PPL and Wells Fargo have had a three decades long, multi-dimensional support relationship spanning many challenges and controversies in the community. They are a very strong supporter of our work. – Steve Cramer, CEO, Project for Pride in Living (PPL) [Note: In February 2013 PPL was designated as the manager of a $200,000 grant fund from Wells Fargo that helps homeowners make repairs to help them stay in their homes.]
Wells Fargo has contributed well over $1M to Habitat in the last four years with a special emphasis on neighborhood revitalization in North Minneapolis following the devastating tornadoes there in 2011. They have also donated many foreclosed properties to our Habitat affiliate and other affiliates around the country. In my experience Wells Fargo has been a corporation that has supported neighborhood community development for many, many years in the Twin Cities for many organizations, not just for Habitat. Our Habitat affiliate led a coalition of affordable housing organizations to support changes in the lending laws at the Minnesota legislature in 2010-2011; Wells Fargo was always at the table and helped to lead other lenders to support needed changes in our mortgage foreclosure process to provide a stronger voice for consumers in the foreclosure process at the state legislature. Our Habitat affiliate provides mortgage foreclosure prevention counseling to hundreds of clients each year who live in Minneapolis; Wells Fargo with rare exception has been a very responsible lender in responding to concerns we have raised with them on behalf of borrowers. Wells Fargo executives have served on our board and the MN President of Wells Fargo, David Kvamme, is a current Habitat Board member. I would strongly discourage Macalester from branding Wells Fargo as an outlier–there have been other lenders who were in fact very difficult to deal with as we attempted to negotiate with them on behalf of borrowers and slow to respond to the mortgage foreclosure mess in the Twin Cities. Wells Fargo owned up to the processes it needed to change and then changed them. Wells Fargo was not blameless, but they have been proactive in correcting their mistakes. –Susan Haigh, President and CEO, Twin Cities Habitat for Humanity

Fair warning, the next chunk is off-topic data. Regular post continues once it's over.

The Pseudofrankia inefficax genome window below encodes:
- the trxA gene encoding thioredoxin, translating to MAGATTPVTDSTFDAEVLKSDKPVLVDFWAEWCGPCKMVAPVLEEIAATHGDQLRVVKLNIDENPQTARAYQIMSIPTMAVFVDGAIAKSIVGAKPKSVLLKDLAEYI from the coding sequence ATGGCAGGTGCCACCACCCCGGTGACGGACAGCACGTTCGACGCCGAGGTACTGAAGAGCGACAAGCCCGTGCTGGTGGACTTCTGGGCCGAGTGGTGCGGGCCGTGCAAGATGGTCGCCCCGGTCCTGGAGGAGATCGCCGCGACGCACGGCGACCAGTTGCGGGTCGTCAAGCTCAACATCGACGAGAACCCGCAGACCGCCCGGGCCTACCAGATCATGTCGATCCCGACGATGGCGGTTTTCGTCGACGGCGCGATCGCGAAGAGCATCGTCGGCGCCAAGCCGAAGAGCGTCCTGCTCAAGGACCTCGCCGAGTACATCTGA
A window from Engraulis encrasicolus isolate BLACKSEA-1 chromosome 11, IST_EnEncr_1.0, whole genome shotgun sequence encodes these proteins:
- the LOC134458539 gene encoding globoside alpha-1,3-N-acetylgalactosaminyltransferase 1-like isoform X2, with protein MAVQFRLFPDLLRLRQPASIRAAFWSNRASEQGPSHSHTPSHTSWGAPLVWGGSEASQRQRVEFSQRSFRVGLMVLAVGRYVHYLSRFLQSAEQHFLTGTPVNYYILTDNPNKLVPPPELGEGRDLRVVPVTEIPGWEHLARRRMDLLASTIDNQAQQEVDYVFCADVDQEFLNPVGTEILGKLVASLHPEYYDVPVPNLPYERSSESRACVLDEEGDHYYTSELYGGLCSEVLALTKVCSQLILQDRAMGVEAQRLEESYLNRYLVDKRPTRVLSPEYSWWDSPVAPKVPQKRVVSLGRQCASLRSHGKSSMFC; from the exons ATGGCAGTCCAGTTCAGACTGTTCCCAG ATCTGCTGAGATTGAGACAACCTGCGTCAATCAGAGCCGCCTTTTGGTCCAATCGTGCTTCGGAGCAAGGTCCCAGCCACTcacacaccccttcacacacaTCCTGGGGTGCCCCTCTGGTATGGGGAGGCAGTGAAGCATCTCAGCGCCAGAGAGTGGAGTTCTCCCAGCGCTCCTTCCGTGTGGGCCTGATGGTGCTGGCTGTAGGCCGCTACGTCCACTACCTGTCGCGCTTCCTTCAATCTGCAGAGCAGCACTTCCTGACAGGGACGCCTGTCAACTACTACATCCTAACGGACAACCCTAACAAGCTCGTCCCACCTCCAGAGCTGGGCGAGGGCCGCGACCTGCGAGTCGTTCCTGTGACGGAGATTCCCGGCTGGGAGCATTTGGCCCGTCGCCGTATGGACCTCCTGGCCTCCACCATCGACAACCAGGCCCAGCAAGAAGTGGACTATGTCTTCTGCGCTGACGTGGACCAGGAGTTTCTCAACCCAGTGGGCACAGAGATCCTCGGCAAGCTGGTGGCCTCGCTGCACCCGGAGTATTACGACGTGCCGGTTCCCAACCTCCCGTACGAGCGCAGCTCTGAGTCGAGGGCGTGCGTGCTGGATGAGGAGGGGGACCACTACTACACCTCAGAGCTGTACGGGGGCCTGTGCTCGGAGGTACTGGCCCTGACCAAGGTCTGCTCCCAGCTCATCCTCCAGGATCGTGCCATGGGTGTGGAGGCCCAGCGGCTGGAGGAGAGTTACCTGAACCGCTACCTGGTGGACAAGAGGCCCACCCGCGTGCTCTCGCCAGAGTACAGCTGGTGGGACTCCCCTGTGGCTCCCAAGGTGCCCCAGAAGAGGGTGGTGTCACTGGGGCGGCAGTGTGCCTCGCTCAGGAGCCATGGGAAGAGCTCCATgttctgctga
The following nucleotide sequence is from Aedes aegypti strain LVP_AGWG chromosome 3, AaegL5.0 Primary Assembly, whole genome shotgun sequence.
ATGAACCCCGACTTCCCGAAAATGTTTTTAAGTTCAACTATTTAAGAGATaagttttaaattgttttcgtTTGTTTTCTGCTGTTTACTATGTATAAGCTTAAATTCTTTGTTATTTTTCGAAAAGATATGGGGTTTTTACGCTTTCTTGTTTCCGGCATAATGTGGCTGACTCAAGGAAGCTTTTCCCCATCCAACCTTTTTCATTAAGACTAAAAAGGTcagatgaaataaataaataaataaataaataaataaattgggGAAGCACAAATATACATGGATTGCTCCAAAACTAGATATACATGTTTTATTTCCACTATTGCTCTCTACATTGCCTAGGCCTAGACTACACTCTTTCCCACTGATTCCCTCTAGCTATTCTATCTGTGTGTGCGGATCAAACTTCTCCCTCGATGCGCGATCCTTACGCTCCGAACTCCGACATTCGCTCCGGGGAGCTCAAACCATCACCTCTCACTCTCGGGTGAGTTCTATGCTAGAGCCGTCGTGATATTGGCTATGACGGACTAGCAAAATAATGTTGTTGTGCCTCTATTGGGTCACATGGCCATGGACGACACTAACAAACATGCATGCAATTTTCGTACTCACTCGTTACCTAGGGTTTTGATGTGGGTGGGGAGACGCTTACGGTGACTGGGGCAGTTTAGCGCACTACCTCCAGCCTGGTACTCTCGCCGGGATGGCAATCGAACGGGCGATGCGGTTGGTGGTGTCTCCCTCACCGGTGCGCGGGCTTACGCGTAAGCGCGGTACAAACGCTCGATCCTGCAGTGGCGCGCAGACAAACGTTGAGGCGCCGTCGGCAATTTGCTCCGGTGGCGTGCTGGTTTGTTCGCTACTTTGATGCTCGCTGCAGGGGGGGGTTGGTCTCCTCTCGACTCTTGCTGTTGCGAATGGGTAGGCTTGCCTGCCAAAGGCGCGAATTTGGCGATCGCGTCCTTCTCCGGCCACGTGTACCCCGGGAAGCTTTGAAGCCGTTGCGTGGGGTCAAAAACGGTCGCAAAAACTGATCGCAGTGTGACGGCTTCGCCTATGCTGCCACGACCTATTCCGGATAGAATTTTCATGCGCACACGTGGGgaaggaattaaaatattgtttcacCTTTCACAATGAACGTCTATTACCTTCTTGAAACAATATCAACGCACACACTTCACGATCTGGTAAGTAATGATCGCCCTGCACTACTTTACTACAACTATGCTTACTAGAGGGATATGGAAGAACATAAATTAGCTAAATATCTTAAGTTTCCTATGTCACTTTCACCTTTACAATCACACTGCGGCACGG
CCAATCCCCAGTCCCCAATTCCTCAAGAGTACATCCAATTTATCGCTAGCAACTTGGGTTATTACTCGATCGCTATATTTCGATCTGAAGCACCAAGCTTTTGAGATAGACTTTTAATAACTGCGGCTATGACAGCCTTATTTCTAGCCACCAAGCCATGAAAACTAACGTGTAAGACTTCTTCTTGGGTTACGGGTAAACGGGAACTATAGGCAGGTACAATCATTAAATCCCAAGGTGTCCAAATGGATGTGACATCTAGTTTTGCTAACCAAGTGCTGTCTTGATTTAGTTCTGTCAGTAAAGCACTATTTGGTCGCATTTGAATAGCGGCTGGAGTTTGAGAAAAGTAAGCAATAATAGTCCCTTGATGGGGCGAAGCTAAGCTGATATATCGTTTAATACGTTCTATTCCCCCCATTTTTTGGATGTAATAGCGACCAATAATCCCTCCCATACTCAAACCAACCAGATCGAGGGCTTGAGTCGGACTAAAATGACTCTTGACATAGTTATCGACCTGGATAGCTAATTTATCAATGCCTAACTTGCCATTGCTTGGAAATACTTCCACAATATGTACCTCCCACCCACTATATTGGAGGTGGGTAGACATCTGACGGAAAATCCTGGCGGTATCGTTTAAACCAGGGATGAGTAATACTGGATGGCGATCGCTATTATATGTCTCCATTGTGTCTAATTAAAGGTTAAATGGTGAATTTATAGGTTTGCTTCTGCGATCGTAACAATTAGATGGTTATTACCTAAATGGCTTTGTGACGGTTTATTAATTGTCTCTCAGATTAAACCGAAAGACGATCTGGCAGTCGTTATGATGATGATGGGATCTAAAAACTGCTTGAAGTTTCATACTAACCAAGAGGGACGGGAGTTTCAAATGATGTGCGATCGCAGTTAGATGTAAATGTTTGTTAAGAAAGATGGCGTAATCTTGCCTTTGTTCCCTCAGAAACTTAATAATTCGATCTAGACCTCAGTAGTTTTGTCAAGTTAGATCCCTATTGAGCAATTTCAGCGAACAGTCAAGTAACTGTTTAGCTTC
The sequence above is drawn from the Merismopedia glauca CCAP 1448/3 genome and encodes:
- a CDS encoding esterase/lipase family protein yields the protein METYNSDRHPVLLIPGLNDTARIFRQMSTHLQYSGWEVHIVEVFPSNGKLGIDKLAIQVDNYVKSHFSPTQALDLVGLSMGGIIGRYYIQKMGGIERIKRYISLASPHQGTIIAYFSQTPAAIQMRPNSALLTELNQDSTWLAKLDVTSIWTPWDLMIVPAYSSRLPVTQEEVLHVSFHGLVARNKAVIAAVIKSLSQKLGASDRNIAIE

Sunrise Community Banks
Our discussion with Sunrise Community Banks made it clear that we would be working with US Bank if we were to move to an alternative purchasing card platform. This is because Sunrise’s p-card program is run by Elan, a wholly owned subsidiary of US Bank. When we asked the Sunrise Community Bank team about daily operations for the p-cards, the Elan representative made it clear that we would be dealing with her organization, not Sunrise. That’s a reality when large, complex organizations have needs that require sophisticated solutions.
Also to be clear, we think that Sunrise is an outstanding operation with an excellent track record of support for the Twin Cities urban communities. We are pleased to have a continuing relationship with one of their banks as a depositor for the past few years.
We have done no research on US Bank with regard to the mortgage issue and no data was presented that relates to that organization, although our discussion in the community partners meeting strongly suggested that some of their practices may be similar to those of Wells Fargo and other banks. US Bank does appear in some of the Occupy Homes examples.
In the end, we concluded that singling out Wells Fargo and moving a small piece of the college’s banking business essentially to US Bank is not the right course of action for us. Our thinking on this has been influenced by all of the information gathered. We understand that others may look at this fact set and come to a different conclusion. That’s always possible when thoughtful people review a complex issue.
David Wheaton, VP for Administration and Finance
Kate Walker, Assistant VP for Finance